DA rips grand jury report
Countering what he calls a personal attack, El Dorado County District Attorney Gary Lacy released a searing response to a grand jury report alleging inappropriate behavior.
Lacy wrote a 16-page response and included 13 exhibits of supporting paperwork to his claim that a “runaway” grand jury was on a witch hunt.
“By misconstruing, misinterpreting and misunderstanding the evidence they did collect, and misunderstanding the applicable law, the grand jury has reached findings which are inconsistent with the truth,” Lacy wrote in the response released Monday. “I have never in my 20 years of practice as an attorney and my 18 years as a prosecutor, seen a more egregious abuse of a government process designed to ferret out the truth for the benefit of the public.”
His comments were directed at the Criminal Justice Committee, a group of grand jurors investigating law enforcement agencies.
The 2002-03 final report included in its findings that Lacy hired a woman for clerical duties while in a relationship with her, involved himself in the woman’s court cases, had $1,254 unaccounted for in a personal office safe and lied to a court commissioner.
Richard Brunner, foreman of the grand jury, could not be reached for comment. El Dorado County Superior Court Judge Jerald Lasarow, the supervising judge of the 2002-03 grand jury, declined to comment since he hadn’t read Lacy’s response.
Lacy, the county’s district attorney since 1994, disagreed with 11 of the grand jury’s 13 findings. He disputed the credibility of a citizen — the father of the woman’s child — who complained of the alleged misbehavior.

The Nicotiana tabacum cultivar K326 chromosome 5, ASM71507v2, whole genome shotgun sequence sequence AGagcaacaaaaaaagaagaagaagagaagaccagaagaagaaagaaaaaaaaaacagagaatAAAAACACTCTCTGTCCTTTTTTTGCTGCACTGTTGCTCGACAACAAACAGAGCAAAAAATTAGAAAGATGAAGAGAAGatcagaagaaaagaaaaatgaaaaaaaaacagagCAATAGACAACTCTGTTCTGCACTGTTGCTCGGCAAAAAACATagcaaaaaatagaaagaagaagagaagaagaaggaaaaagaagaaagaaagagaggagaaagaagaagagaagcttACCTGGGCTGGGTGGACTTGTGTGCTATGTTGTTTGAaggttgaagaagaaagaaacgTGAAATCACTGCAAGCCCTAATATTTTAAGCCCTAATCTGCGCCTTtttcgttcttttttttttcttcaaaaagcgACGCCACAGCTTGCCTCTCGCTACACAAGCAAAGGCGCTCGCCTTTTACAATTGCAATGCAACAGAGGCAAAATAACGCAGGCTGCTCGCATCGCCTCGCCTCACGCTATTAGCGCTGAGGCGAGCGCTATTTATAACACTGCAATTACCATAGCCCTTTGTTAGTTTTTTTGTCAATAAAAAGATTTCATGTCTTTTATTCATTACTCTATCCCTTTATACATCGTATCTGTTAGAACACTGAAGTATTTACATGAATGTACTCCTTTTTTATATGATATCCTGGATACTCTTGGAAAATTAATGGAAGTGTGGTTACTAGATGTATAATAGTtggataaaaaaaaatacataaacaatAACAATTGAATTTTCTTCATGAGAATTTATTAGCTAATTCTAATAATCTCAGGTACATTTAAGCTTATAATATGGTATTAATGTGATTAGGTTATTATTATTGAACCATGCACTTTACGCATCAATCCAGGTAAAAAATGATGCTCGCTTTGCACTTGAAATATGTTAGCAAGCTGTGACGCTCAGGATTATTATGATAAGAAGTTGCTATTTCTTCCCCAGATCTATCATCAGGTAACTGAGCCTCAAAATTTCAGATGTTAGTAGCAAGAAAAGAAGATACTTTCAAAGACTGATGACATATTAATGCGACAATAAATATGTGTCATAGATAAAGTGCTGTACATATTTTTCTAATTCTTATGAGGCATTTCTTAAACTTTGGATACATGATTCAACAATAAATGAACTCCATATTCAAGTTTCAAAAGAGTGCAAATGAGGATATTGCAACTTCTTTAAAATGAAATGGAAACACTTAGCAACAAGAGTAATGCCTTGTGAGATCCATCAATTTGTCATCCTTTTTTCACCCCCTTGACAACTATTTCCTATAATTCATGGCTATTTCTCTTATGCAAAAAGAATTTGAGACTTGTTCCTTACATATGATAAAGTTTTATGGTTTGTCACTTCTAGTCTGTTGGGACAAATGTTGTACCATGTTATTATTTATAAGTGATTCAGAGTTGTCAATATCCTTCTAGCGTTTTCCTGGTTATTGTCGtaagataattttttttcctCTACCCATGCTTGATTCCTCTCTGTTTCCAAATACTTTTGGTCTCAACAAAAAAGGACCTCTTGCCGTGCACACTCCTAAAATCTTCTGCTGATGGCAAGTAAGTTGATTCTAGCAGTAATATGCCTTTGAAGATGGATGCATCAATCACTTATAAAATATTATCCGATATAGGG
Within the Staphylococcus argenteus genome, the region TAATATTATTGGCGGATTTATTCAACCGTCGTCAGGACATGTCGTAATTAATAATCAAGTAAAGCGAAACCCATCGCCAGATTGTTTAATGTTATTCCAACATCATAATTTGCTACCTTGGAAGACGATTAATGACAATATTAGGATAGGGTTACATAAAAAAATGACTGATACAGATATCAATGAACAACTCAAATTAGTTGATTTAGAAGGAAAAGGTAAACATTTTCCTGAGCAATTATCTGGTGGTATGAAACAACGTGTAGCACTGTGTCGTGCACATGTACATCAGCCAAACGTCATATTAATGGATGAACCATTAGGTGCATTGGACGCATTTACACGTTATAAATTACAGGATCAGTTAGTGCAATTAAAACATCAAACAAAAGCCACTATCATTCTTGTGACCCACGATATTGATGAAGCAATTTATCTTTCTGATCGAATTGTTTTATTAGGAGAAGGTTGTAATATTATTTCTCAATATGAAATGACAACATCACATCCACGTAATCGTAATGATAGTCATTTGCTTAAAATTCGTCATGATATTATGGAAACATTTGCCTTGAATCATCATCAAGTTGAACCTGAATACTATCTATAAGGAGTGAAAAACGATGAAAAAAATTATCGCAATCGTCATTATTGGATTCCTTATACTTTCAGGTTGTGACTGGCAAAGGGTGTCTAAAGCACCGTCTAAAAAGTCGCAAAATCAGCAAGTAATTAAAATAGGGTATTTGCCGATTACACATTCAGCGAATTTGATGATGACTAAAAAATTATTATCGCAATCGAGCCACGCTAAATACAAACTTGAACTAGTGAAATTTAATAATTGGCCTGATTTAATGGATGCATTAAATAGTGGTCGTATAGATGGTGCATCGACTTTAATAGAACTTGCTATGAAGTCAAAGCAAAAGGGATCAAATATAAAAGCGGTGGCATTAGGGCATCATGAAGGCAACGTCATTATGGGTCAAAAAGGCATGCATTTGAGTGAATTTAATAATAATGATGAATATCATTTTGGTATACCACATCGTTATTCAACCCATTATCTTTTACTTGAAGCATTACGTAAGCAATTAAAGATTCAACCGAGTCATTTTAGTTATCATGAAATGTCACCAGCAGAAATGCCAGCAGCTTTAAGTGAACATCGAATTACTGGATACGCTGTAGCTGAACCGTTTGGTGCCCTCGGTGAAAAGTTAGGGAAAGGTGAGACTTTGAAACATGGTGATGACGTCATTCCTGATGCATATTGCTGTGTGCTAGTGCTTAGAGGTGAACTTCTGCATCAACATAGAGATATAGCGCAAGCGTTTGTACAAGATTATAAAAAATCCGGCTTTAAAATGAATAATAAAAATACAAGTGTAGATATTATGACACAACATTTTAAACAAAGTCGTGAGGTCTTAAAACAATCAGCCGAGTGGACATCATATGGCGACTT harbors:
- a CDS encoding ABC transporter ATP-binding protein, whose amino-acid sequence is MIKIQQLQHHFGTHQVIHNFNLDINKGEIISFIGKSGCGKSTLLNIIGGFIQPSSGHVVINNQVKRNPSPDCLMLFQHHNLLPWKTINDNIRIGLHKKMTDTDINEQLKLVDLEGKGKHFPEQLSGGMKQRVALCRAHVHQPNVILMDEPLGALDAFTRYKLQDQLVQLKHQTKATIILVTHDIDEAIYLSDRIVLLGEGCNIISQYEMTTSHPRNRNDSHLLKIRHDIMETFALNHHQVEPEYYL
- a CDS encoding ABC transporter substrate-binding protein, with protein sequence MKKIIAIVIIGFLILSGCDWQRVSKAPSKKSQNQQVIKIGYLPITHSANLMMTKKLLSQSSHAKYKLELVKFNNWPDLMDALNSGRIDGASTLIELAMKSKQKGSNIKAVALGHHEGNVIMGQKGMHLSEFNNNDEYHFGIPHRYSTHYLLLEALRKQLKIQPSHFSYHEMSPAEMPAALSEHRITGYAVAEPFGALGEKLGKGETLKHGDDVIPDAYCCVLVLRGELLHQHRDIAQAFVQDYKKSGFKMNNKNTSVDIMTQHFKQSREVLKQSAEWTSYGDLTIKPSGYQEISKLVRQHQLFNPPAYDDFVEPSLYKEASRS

“It is an unfortunate aspect of this grand jury investigation and a very poor reflection on the integrity of their entire process that the grand jury did not care to investigate the credibility of … whom they heavily relied on for information,” Lacy wrote.
Lacy contends the man filed false police reports — including one alleging Lacy and the woman conspired to kill her daughter and blame the man for it — just to harass the woman.
The grand jury also looked into Lacy engaging in improper discussions with then Commissioner Gregory Emery in 1999. Talks centered on discrepancies on two restraining orders concerning the woman.
The grand jury questioned whether Lacy broke a state bar rule when he improperly spoke to the commissioner, a judicial officer and gave a misrepresentation of facts to the citizen panel.
Lacy responded that the California State Bar contacted him in 2000. An investigation began and Lacy was cleared in April.
“When I provided the reports the state bar relied on for their investigation, along with their letter clearing me of any wrongdoing to the grand jury, the grand jurors appeared to be disinterested,” Lacy wrote.
It astonished the district attorney that his office wasn’t contacted to train the grand jurors in legal proceedings before the investigations took place. When Lacy and the woman testified before the grand jury, Lacy said there wasn’t an attorney present.
“There were a lot of irregularities that went on with this grand jury,” Lacy said.
The El Dorado County Board of Supervisors is preparing to release its own response to the grand jury report. Final amendments will be made at the Sept. 13 meeting. The completed response will be voted upon on Sept. 23 for final adoption.
Lacy’s response can be viewed under the press release section at http://www.co.el-dorado.ca.us/eldoda.